As the band emerge to ominous whooshing sounds over the speakers, all dressed in foreboding priest-like cowls and Tron-esque fright masks, one woman is heard to remark “I’m scared to get any closer to the stage!” McCabe follows, resplendent in a white hooded cloak with matching sunglasses, like a cult leader in waiting. Things are already getting weirder than anything he’s previously done and, starting off with initial single ‘Time And Place’, the overall “sturm und drang” comes across, wrapped in a tight head-nodding rhythm that keeps things ticking along nicely. ‘Too Damn Good’ follows – all sleek “ticka-ticka-ticka” noises reminiscent of the theme tune for ’80s TV staple Knight Rider but with a sinister edge; like the tune in your head heard when waking from a fever dream at 4am.

More tunes are played from his debut solo Church Of Miami, keeping up the long lost John Carpenter soundtrack feel. ‘Fake Emotion’ has a great jumpy and jittery feel whilst the title track is also particular highlight – all groove and talk of starting fires and burning them down – which gets the crowd moving involuntarily closer to the stage as the song’s hook locks in. Despite all this, there’s still room for a few of the former band’s tunes; ‘Why Won’t You Give Me Your Love’ fits perfectly with the new found paranoiac staccato sound and ‘You Will You Won’t’ retains a foot stomping quality that is difficult to shake off; its glam roots ring true all the more in this interpretation.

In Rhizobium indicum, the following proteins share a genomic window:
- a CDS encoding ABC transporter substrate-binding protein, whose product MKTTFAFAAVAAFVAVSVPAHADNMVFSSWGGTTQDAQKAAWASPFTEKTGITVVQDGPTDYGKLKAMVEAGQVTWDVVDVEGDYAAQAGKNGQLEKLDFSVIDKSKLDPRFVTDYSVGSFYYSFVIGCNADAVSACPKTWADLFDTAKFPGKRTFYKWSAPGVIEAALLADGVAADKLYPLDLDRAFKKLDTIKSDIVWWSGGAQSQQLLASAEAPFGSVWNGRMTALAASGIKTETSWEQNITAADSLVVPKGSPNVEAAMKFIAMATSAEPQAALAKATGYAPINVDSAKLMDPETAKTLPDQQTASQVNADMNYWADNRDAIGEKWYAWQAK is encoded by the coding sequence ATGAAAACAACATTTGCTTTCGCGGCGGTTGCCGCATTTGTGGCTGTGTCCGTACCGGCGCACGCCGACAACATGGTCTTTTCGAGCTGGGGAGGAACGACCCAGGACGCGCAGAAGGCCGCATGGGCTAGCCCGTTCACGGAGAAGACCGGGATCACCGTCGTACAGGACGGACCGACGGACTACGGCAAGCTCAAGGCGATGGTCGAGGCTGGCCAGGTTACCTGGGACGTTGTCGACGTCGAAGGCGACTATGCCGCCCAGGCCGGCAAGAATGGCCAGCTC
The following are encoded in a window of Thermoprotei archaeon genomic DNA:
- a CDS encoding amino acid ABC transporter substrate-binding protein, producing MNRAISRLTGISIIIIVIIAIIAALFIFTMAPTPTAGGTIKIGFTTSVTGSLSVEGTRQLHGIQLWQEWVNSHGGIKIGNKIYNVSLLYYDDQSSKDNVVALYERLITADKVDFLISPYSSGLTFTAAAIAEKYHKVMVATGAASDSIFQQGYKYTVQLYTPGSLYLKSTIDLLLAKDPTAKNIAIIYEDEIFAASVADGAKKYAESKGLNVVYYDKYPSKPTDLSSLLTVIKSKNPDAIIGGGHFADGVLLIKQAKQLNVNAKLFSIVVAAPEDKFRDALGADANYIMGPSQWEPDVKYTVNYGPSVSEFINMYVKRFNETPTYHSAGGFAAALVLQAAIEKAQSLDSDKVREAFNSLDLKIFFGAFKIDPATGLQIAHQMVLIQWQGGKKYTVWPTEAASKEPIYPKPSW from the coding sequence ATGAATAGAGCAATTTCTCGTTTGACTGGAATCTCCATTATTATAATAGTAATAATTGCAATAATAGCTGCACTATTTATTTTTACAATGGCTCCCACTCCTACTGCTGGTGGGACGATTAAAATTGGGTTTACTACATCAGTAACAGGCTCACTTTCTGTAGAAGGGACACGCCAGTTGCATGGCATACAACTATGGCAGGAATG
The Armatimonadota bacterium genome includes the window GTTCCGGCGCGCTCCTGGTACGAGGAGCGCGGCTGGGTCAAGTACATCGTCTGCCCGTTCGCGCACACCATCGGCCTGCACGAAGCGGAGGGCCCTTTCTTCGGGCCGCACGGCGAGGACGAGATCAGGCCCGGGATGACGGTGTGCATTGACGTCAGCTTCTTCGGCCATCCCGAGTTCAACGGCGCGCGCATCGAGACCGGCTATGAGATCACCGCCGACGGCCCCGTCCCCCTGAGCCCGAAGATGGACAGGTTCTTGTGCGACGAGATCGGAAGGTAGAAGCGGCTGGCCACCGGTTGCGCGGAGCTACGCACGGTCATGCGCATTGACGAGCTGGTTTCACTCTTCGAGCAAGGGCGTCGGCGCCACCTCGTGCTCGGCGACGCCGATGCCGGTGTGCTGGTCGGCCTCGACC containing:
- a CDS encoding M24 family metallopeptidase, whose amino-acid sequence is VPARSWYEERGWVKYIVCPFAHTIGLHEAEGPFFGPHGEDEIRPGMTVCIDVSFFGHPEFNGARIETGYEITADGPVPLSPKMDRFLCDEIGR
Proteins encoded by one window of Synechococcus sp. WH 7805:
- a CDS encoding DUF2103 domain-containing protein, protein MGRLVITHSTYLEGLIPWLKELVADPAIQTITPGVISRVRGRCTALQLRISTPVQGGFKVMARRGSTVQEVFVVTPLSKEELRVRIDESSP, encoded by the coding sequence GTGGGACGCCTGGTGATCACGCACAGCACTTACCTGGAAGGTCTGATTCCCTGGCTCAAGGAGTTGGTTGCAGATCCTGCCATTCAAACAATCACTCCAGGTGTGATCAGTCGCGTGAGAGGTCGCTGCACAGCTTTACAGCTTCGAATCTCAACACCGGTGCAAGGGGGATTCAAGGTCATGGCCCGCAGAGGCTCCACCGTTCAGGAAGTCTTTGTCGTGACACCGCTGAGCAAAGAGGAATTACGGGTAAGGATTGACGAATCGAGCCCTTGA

So Dave McCabe is back; no less hairy but certainly more freaky and it’s a welcome return for all those attending.

M Le Breton


Jessica Pratt – London, Bush Hall

Tim Presley discovery shines.
London Bush Hall, 08/09/2015

In the illustrious settings of this prestigious venue – “So this used to be a bingo hall? That’s cool” – Jessica Pratt draws the crowd into the palm of her hand, tapping into the intimate surroundings and grandeur with her world of dimly lit, chanson-like charm. After an initial technical difficulty, the performance starts with ‘Wrong Hand’, the opening statement on her latest album On Your Own Love Again. Her voice tonight is sparkling yet lugubrious – like the sigh at the end of a twilight night when considering a day’s passing. This is despite Pratt later admitting that “…I’m a little bit ill right now”. ‘Greycedes’ also has a similar quality; the aural equivalent of staring into the middle distance whilst in love and trying to ignore the inevitable parting to follow.